Floating cities are no longer science fiction

Friday, November 17th, 2017

The New York Times is willing to describe floating cities as no longer science fiction:

Mr. Quirk and his team are focusing on their Floating Island Project in French Polynesia. The government is creating what is effectively a special economic zone for the Seasteading Institute to experiment in and has offered 100 acres of beachfront where the group can operate.

Mr. Quirk and his collaborators created a new company, Blue Frontiers, which will build and operate the floating islands in French Polynesia. The goal is to build about a dozen structures by 2020, including homes, hotels, offices and restaurants, at a cost of about $60 million. To fund the construction, the team is working on an initial coin offering. If all goes as planned, the structures will feature living roofs, use local wood, bamboo and coconut fiber, and recycled metal and plastic.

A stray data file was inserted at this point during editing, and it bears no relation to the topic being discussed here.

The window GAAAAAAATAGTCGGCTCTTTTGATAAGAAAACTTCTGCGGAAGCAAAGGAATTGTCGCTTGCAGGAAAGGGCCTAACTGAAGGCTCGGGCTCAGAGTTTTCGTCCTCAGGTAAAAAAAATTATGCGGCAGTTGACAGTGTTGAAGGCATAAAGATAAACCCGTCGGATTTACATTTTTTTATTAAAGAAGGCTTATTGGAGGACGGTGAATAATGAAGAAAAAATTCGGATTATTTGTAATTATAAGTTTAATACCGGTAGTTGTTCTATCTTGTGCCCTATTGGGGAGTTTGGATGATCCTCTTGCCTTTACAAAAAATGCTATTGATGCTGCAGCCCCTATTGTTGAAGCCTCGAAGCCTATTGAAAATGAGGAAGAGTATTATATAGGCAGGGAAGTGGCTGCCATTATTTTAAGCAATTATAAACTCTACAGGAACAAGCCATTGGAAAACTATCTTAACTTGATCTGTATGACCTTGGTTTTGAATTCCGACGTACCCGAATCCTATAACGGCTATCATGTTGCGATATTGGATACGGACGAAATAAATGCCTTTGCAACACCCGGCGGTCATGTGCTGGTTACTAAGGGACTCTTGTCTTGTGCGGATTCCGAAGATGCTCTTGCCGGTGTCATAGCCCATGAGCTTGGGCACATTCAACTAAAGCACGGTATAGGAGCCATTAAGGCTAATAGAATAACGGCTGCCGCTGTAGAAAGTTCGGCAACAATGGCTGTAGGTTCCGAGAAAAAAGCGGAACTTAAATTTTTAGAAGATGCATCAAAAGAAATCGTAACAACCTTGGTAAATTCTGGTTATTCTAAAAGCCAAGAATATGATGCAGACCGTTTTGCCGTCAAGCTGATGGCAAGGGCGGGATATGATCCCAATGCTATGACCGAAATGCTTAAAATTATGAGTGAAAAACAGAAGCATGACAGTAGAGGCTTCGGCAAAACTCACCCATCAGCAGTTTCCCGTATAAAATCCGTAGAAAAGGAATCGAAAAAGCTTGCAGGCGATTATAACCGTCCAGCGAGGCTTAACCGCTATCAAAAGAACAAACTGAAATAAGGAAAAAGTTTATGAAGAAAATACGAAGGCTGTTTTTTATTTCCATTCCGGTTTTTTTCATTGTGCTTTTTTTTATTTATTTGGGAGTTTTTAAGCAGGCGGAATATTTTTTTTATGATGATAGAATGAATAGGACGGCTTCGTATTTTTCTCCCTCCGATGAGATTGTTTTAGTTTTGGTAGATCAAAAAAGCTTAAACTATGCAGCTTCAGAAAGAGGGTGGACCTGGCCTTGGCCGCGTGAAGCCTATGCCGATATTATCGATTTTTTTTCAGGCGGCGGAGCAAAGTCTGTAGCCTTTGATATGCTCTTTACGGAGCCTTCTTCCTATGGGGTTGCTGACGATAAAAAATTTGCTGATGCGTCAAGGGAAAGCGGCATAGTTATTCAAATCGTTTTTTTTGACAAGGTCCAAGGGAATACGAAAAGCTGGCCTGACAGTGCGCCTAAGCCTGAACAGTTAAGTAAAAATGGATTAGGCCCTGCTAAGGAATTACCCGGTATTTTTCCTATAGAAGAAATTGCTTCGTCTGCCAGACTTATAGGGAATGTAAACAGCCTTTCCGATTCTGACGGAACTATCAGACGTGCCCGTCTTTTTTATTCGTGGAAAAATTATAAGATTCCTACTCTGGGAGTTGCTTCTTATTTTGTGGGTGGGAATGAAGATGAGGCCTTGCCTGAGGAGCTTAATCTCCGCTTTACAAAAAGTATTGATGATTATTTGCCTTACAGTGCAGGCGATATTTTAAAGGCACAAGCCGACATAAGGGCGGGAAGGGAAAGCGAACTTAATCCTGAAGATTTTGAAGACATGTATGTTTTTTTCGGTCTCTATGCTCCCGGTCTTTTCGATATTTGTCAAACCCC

1. Sam J. says:

    James Bowery has what I think as a much better plan as it’s self sustaining and multiplies exponentially.

    There’s plans for artificial Islands, (not the Libertarian guys), that could house the whole of the population of planet Earth with four times the energy use that a typical American uses in only fifteen years.

    James Bowery, “Exponential Remediation of Civilization’s Footprint”, on creating new territory.


    There are even newer forms of making food would be even more efficient than bio-reactors. Using electricity and air to grow food at up to ten times the efficiency of photosynthesis.


    So this is happening now. I think one of the big steps missing is cheap construction materials. We have that coming. Graphene is one of the strongest materials we have and it keeps getting cheaper and cheaper to make. Graphene made from coal or some other cheap carbon source could be the magic material that lowers the cost of construction materials dramatically while providing very good performance.

  2. Adar says:

    This was once before. Minerva Reef. Libertarians wanted to test in the real world libertarian ideals and principles to see if they really worked. The project, an independent nation [?] lasted for three days and then the nearest power just occupied and shut the place down. An ocean going liner that had been run aground in an area of shoals with sand dredged from the bottom.

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